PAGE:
The Lean Forward Moment is not a book about filmmaking techniques, but rather a book about how to create stories using moving images regardless of the medium. Its goal is to help you do the thing that is common to film, television, animated films, shorts, commercials, and web-based media; it will help you tell better stories.
The Lean Forward Moment was written by an editor who learned how to mold stories by constantly rewriting. He has also written, directed, and acted, but feels that he has learned the most through his days as an editor. In this book he uses scenes from popular films to illustrate his points, and because this is a book that covers all of filmmaking, he has included one chapter on each of the key crafts of the art. The Lean Forward Moment is 384 pages in length and contains 13 chapters.
Chapter 1, "How we Tell Stories," is about change. In fact film is about change and writers shape their stories around change. In this chapter you will get the feel for what change is about, and how it can affect your story. Here you first learn about the "Lean Forward Moment." These are the moments of change in a story that actually move your characters. You can better focus your story by targeting these moments of change. You will also get a feel for some key elements and terminology that will be used throughout the book.
Chapter 2, "Loglines for our Films," goes on to describe one of the terms that was learned in chapter 1, the logline, or short summary of a script or screenplay. It also sets up some of the films that will be used for analysis in this book. They include "Alien", "Citizen Kane", "Coons", "Drawn by Pain", "Finding Nemo", "The Godfather," as well as others.
Chapter 3, "Writing," while it can take on many forms usually begins by a person who decides to write about one thing as opposed to another. In this chapter you will examine where ideas come from, how they can be nurtured, the use and non-use of scripts, shaping words on a page, and other things that go into good writing.
Chapter 4, "Production Design," is the art of creating the world where the characters reside. It involves the physical space that they move through and all the things that they will interact with. Here you will look at several films and how the production design impacted them.
Chapter 5, "Directing," is a vast and complex task that involves having knowledge of every craft in the creation of the project. It also requires that the person doing it is able to communicate what the film needs in order to be successful. Here you will examine the preparation, production, and post production aspects of a film.
Chapter 6, "Cinematography," is about creating the scenes that move the storyline. This is done through composition, blocking, movement, and lighting. Because on any given story, these things can come about in any number of ways, it is the cinematographer who has to use the camera in all of its forms to shape the meaning of the story in every scene.
Chapter 7, "Editing," is the task of assembling all these individual scenes into what can be termed the "Final rewrite." Whereas the writer works with an unlimited set of choices, the editor has to work with what has been shot. Here you look at editing choices in various films.
Chapter 8, "Opticals and Visual Effects," explores the use of the visual imagery that is created and/or manipulated outside the context of a traditional live action shoot. These include simple effects like "fade to black," to montages, to more complex opticals that are used in movies like "The Matrix."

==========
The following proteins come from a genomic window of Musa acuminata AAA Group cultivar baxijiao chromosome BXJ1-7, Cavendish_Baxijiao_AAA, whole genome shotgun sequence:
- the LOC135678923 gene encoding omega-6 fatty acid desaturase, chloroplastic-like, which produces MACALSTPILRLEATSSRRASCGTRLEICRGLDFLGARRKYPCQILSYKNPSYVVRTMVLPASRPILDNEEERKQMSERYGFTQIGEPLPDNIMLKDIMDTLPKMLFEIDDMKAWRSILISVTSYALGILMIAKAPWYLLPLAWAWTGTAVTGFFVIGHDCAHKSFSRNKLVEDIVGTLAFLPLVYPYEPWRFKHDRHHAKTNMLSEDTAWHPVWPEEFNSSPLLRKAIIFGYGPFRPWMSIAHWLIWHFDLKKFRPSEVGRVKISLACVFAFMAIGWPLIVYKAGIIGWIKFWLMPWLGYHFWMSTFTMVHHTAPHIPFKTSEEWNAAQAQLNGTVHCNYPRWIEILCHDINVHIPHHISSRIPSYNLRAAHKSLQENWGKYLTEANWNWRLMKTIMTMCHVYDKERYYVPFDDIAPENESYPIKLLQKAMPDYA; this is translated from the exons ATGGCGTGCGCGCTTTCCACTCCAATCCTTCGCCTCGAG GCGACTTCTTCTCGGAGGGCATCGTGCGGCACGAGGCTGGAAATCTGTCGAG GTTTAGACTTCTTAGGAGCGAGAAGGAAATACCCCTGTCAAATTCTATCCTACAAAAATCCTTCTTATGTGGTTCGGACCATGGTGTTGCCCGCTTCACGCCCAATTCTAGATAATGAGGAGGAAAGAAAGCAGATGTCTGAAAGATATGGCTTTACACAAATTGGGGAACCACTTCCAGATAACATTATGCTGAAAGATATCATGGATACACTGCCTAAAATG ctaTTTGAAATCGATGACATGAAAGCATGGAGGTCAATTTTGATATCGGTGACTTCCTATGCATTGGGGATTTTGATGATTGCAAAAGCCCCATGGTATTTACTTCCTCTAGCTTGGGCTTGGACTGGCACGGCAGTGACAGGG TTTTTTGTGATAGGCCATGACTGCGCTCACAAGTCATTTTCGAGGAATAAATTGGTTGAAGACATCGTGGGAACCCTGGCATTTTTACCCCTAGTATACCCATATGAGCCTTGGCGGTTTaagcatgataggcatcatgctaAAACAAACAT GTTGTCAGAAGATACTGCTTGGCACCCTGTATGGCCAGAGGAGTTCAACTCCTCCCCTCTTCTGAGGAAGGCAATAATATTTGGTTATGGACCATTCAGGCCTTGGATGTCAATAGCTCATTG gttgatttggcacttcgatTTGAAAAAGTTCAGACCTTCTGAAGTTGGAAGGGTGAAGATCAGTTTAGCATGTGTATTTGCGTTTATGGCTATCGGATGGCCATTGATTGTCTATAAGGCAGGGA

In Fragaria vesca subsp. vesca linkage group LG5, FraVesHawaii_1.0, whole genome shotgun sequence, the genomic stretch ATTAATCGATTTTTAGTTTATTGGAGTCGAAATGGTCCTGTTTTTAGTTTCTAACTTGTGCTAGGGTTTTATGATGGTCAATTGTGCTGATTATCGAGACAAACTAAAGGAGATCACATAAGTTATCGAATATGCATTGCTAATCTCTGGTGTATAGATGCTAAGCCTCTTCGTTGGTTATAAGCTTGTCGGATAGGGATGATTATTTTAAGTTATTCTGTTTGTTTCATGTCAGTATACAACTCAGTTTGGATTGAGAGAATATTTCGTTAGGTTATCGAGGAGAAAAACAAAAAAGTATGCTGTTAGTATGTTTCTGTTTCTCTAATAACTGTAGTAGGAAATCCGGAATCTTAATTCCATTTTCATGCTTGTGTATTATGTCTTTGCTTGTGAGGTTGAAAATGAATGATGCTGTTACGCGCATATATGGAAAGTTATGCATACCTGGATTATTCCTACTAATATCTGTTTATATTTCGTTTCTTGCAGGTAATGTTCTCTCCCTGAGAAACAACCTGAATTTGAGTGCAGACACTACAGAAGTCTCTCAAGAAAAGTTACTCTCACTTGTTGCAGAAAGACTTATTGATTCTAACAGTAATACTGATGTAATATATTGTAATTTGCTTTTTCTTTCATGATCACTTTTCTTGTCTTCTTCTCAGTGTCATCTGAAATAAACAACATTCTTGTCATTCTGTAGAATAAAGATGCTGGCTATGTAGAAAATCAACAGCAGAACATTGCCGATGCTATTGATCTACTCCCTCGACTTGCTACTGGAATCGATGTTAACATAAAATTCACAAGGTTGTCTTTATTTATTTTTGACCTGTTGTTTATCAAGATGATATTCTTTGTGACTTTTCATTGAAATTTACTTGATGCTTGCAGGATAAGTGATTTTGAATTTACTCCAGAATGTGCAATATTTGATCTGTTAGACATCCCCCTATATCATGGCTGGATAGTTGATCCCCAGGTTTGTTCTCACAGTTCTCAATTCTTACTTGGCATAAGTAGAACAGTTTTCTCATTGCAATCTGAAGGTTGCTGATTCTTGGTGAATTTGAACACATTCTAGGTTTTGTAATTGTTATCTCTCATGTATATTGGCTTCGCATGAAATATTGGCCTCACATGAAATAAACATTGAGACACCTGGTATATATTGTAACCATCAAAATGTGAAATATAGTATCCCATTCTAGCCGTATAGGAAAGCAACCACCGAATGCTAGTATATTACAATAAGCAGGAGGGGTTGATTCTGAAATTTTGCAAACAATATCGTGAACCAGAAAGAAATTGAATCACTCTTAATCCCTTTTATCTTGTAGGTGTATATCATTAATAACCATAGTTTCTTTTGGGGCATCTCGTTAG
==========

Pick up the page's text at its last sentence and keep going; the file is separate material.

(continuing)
Chapter 9, "Music," is one of the most powerful tools that you can use in a film to shape an audience's reactions. Sometimes it can be so powerful as to be one of the main things that the audience remembers about a film. Here you will look at how music can be used move a film.
Chapter 10, "Sound," is different than music, and many times is rarely noticed by the audience, but like music it can have a deep impact on the audience's sense of space within a film. In this chapter you will look at how the use of sound impacts an audience.
Chapter 11, "Special Exceptions to the Rule?" describes the statement that "all filmmaking is genre filmmaking," that is, it tells a story to an audience. Simply put, we want to manipulate the audience. We want to make them feel what we want them to feel. We want to get our point across. Here you will look at the genre of films.
Chapter 12, "Producing: Putting it all Together," is what production is about. At the heart of good filmmaking is the ability to make a coherent product. The producer takes all of these separate pieces and unites them into a singular project.
Chapter 13, "The Dirty Little Secret," is that you will have to read this book to find out what it is. It has to do with what the "Lean Forward Moment" and how Hollywood uses it.
I really liked The Lean Forward Moment and the focus that it has on analyzing the story. Taking this tack can really solve a lot of problems and difficulties in the making of a film, commercial, webcast, and to some degree, the writing of anything within the creative realm.
The writing style is easy to understand, and the real world examples really make the points within each chapter. Some of the films that are used to describe the author's points are a bit obscure, and may not be easily available to everyone, but I think still easy to follow.
If nothing else, I think that The Lean Forward Moment will force you to think more intelligently about the media that you watch, whether it is a film, T.V. show, or a webisode. This is a rare book that brings the concept of filmmaking together.
If you want to learn more about the craft of filmmaking and how it all comes together, the I highly recommend The Lean Forward Moment.